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Regions of Japan

Hokkaido Tohoku Hokuriku
Shinetsu
Kanto Tokai Kansai Chugoku Shikoku Kyushu Okinawa Islands SAPPORO TOKYO NAGOYA OSAKA FUKUOKA FURANO KUSHIRO AOMORI SENDAI FUKUSHIMA NIKKO HAKONE SADO TAKAYAMA KANAZAWA ISE KYOTO NARA HIROSHIMA NAGASAKI KAGOSHIMA NAHA
Hokkaido
Hokkaido
  • Hokkaido
Sub-zero temperatures and the greatest of outdoor environments, complemented by sizzling soul food and warm-hearted welcomes. Japan's great white north offers wild, white winters and bountiful summers—a haven for dedicated foodies, nature lovers and outdoor adventure fans seeking an adrenaline rush
Tohoku
Tohoku
  • Aomori
  • Akita
  • Iwate
  • Yamagata
  • Miyagi
  • Fukushima
Sleek apple-red and electric-green shinkansen whisk you up to a haven of fresh powder snow, fresh fruit and fearsome folk legends Fearsome festivals, fresh powder and vast fruit orchards—the rugged northern territory of Tohoku offers a fresh perspective on travel in Japan
Hokuriku Shinetsu
Hokuriku Shinetsu
  • Niigata
  • Toyama
  • Ishikawa
  • Fukui
  • Nagano
Mountains and sea meet in one of Japan's wildest regions, and the result is sheer beauty. Once largely inaccessible, Hokuriku is now reachable by shinkansen from Tokyo in a matter of hours An easily accessible slice of rural Japan offering unrivaled mountainscapes and coastlines, endless outdoor adventure and amazing ocean fare
Kanto
Kanto
  • Tokyo
  • Kanagawa
  • Chiba
  • Saitama
  • Ibaraki
  • Tochigi
  • Gunma
Characterized by the constant buzz of the world's most populous metropolitan area, the Kanto region is surprisingly green with an array of escapes that include mountainous getaways and subtropical islands Experience diversity at its fullest, from the neon of Tokyo to the ski slopes of Gunma, exotic wildlife of the Ogasawara Islands and cultural heritage of Kamakura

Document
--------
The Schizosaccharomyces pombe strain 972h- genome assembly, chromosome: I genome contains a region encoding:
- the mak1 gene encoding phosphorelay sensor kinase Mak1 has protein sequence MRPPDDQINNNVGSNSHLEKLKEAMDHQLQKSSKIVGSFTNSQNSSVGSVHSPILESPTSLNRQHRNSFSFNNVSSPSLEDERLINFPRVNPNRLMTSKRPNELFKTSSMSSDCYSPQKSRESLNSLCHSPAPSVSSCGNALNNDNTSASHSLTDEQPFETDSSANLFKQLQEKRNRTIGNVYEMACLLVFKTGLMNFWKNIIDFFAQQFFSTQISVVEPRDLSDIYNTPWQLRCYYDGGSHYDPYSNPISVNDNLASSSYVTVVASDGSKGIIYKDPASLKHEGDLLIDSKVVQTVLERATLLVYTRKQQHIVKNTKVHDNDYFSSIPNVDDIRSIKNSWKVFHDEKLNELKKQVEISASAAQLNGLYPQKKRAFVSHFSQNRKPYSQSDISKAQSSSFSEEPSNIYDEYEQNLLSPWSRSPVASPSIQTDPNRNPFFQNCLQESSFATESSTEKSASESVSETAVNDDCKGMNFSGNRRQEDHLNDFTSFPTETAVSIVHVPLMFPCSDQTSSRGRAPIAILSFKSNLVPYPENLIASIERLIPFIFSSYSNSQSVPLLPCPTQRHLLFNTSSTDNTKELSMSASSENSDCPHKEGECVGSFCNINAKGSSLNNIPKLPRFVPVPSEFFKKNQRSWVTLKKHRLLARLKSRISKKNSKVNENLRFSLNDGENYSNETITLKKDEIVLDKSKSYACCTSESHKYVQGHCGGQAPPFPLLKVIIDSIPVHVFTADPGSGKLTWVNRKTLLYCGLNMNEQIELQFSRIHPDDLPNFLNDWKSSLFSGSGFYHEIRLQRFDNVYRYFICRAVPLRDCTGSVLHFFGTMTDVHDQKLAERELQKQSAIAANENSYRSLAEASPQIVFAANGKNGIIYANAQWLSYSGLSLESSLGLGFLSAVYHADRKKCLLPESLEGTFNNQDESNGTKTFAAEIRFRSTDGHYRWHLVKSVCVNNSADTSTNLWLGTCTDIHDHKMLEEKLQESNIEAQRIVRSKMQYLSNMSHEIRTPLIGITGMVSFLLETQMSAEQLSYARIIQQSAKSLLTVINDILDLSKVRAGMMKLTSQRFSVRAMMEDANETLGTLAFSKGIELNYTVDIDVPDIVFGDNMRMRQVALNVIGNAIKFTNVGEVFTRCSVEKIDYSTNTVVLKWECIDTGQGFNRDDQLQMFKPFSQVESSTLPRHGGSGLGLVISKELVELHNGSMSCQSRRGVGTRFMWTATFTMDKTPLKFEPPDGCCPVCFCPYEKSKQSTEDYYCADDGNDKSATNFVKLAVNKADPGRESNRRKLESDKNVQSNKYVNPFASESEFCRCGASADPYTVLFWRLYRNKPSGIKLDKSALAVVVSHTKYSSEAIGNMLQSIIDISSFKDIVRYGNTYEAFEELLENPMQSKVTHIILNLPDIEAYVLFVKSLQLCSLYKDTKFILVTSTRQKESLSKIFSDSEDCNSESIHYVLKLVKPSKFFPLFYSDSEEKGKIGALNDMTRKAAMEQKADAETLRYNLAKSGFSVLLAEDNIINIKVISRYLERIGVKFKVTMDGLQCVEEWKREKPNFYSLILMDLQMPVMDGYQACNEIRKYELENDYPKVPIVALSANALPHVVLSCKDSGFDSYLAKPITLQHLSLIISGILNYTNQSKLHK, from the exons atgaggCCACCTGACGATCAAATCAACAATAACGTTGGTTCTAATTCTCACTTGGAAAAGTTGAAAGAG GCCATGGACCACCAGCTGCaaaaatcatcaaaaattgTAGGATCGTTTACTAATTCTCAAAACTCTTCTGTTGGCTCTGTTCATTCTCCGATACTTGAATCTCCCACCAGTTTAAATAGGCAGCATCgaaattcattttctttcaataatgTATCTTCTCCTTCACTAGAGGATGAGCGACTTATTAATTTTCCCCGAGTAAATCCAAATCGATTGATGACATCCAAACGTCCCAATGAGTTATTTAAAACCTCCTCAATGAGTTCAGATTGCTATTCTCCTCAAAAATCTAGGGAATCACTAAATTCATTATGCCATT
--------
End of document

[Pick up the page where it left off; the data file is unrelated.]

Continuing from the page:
Tokai
Tokai
  • Yamanashi
  • Shizuoka
  • Gifu
  • Aichi
  • Mie
Served by the shinkansen line that connects Tokyo, Kyoto and Osaka, the Tokai region provides plenty of interesting diversions and easy excursions Tokai means "eastern sea," and this region stretches east from Tokyo to Kyoto and includes blockbuster attractions such as Mt. Fuji and Takayama
Kansai
Kansai
  • Kyoto
  • Osaka
  • Shiga
  • Hyogo
  • Nara
  • Wakayama
From raucous nights out to outdoor thrills to peaceful reverie, trying to categorize the Kansai region is a futile task The Kansai region is one of extreme contrasts—the neon lights of Osaka and glittering Kobe nightscape, the peaceful realms of Shiga, Wakayama and Nara, and the cultured refinement of Kyoto
Chugoku
Chugoku
  • Tottori
  • Shimane
  • Okayama
  • Hiroshima
  • Yamaguchi
Less-traveled and delightfully inaccessible at times, the Chugoku region is a reminder that the journey is sometimes more important than the destination Welcome to Japan's warm and friendly western frontier, where the weather is warmer and the pace of life is slower
Shikoku
Shikoku
  • Tokushima
  • Kagawa
  • Ehime
  • Kochi
Providing the stage for literary classics, fevered dancing and natural wonders Island-hopping, cycling, soul-warming spiritual strolling and red-hot dancing—the island of Shikoku gets you up and moving
Kyushu
Kyushu
  • Fukuoka
  • Saga
  • Nagasaki
  • Oita
  • Kumamoto
  • Miyazaki
  • Kagoshima